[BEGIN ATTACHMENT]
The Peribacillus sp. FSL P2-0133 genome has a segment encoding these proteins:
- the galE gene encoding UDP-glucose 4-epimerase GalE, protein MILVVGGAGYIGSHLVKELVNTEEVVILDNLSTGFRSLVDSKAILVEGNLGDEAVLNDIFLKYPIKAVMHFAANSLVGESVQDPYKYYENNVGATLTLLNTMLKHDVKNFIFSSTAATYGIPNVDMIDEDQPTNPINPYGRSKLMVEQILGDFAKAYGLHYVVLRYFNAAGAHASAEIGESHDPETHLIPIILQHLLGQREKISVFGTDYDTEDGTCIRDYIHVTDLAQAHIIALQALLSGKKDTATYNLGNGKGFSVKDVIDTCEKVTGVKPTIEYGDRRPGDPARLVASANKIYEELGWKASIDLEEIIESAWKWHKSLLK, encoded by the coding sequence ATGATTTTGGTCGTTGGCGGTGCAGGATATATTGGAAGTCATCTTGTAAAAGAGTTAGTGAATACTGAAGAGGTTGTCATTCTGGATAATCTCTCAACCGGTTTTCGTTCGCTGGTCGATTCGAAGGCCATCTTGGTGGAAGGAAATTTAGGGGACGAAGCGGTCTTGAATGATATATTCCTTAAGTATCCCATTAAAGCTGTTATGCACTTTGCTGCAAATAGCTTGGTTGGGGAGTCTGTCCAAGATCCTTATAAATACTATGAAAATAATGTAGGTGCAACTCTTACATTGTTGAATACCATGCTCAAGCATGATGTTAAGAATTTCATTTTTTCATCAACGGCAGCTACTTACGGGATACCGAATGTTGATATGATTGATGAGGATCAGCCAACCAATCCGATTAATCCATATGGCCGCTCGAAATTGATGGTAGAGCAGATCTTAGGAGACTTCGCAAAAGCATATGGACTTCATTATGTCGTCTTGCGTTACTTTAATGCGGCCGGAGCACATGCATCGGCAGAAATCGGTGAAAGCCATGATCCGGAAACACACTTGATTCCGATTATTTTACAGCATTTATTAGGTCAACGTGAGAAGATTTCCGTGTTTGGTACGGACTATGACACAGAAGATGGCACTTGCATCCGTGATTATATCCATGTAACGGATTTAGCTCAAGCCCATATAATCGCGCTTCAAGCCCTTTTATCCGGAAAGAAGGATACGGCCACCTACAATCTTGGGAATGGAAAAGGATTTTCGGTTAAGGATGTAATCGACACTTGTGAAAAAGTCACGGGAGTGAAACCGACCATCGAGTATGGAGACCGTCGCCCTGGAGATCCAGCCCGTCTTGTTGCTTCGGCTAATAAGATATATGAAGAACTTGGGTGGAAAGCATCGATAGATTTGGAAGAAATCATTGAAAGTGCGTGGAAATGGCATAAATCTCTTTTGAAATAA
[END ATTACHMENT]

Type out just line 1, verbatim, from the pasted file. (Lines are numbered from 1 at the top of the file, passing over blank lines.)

The Peribacillus sp. FSL P2-0133 genome has a segment encoding these proteins: